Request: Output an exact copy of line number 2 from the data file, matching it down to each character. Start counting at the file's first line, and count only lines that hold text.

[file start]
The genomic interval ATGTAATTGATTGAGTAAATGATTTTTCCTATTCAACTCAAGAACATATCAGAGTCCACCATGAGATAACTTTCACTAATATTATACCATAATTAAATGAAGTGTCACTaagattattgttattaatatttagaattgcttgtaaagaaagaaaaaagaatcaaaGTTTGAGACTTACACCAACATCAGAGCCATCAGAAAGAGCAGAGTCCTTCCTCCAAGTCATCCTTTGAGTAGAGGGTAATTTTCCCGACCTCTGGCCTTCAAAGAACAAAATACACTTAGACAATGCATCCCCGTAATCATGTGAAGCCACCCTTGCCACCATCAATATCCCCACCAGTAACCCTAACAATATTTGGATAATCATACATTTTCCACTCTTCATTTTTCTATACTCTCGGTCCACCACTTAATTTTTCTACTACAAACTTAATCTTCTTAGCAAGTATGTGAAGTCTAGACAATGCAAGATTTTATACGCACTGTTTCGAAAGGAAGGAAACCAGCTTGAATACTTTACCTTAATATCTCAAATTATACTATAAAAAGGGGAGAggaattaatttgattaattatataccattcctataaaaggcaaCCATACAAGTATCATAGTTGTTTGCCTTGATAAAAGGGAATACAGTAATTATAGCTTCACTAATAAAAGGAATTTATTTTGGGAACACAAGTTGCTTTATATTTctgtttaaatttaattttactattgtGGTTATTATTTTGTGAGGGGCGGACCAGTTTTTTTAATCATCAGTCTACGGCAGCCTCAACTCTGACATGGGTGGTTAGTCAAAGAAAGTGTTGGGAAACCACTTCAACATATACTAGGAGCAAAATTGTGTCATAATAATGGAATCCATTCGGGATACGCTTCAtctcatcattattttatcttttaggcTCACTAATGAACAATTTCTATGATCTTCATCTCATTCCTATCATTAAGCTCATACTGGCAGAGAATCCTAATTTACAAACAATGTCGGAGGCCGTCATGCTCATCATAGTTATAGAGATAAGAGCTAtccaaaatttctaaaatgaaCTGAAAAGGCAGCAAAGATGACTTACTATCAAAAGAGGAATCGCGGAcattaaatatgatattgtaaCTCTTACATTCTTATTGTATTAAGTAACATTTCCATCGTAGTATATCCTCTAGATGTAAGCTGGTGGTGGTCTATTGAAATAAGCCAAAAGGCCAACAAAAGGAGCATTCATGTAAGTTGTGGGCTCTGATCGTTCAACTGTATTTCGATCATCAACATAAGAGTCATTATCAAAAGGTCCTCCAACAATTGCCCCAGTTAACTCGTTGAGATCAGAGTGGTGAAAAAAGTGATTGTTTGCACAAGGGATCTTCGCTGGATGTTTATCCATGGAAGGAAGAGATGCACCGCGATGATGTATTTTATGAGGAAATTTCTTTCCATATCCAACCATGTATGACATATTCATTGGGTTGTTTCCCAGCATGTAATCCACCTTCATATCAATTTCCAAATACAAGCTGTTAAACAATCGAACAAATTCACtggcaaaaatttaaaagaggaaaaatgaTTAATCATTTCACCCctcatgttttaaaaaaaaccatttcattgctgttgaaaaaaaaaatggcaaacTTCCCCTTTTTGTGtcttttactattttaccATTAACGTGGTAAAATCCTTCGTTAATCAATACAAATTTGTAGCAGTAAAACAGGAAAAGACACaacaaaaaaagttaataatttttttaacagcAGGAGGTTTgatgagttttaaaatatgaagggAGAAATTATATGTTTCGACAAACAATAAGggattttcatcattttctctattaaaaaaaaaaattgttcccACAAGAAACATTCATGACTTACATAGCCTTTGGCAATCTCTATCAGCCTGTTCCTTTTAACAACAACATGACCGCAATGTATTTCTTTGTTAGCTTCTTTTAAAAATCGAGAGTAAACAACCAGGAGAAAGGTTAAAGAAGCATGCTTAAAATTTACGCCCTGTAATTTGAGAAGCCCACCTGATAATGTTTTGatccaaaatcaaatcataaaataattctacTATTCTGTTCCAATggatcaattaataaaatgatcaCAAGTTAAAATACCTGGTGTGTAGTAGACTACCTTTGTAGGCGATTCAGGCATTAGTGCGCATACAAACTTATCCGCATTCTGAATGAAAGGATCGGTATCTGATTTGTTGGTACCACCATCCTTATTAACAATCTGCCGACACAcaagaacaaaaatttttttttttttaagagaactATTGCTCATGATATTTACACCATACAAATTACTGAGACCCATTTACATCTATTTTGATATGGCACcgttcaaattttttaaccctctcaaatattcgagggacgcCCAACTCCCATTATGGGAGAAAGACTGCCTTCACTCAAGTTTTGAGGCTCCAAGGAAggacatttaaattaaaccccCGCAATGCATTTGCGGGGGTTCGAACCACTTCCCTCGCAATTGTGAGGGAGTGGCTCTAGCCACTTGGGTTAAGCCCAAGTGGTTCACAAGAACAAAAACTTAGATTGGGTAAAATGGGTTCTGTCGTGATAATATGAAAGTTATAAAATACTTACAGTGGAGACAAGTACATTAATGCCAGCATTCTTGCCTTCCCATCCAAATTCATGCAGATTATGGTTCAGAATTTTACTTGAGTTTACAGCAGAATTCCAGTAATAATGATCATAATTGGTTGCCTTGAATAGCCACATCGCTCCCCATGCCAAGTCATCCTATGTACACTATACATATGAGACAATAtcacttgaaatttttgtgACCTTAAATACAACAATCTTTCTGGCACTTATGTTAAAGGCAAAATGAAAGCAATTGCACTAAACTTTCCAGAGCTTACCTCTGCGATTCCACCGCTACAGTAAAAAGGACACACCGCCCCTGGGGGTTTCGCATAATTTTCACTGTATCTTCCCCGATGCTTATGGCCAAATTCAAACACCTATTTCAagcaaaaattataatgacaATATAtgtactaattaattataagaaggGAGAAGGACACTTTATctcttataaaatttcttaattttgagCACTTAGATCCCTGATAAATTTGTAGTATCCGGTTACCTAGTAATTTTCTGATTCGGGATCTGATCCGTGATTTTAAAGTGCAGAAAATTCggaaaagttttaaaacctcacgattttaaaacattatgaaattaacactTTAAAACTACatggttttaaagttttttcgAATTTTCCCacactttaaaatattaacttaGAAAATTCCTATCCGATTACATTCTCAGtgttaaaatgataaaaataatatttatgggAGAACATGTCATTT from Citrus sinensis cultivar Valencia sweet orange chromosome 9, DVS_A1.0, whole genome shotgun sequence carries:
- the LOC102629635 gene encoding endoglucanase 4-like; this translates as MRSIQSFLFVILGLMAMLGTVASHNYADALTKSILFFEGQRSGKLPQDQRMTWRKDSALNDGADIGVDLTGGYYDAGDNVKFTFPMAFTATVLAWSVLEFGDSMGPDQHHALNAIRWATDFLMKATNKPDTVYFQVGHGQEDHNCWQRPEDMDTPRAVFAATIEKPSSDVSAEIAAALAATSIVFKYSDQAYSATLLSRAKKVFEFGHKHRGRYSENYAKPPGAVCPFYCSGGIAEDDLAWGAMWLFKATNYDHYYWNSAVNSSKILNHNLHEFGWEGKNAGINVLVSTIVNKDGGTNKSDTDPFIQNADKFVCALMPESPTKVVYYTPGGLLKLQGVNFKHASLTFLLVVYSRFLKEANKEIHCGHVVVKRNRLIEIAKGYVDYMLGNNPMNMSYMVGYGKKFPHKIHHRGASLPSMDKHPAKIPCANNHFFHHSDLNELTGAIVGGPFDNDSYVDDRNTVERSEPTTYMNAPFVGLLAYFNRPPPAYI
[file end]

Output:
- the LOC102629635 gene encoding endoglucanase 4-like; this translates as MRSIQSFLFVILGLMAMLGTVASHNYADALTKSILFFEGQRSGKLPQDQRMTWRKDSALNDGADIGVDLTGGYYDAGDNVKFTFPMAFTATVLAWSVLEFGDSMGPDQHHALNAIRWATDFLMKATNKPDTVYFQVGHGQEDHNCWQRPEDMDTPRAVFAATIEKPSSDVSAEIAAALAATSIVFKYSDQAYSATLLSRAKKVFEFGHKHRGRYSENYAKPPGAVCPFYCSGGIAEDDLAWGAMWLFKATNYDHYYWNSAVNSSKILNHNLHEFGWEGKNAGINVLVSTIVNKDGGTNKSDTDPFIQNADKFVCALMPESPTKVVYYTPGGLLKLQGVNFKHASLTFLLVVYSRFLKEANKEIHCGHVVVKRNRLIEIAKGYVDYMLGNNPMNMSYMVGYGKKFPHKIHHRGASLPSMDKHPAKIPCANNHFFHHSDLNELTGAIVGGPFDNDSYVDDRNTVERSEPTTYMNAPFVGLLAYFNRPPPAYI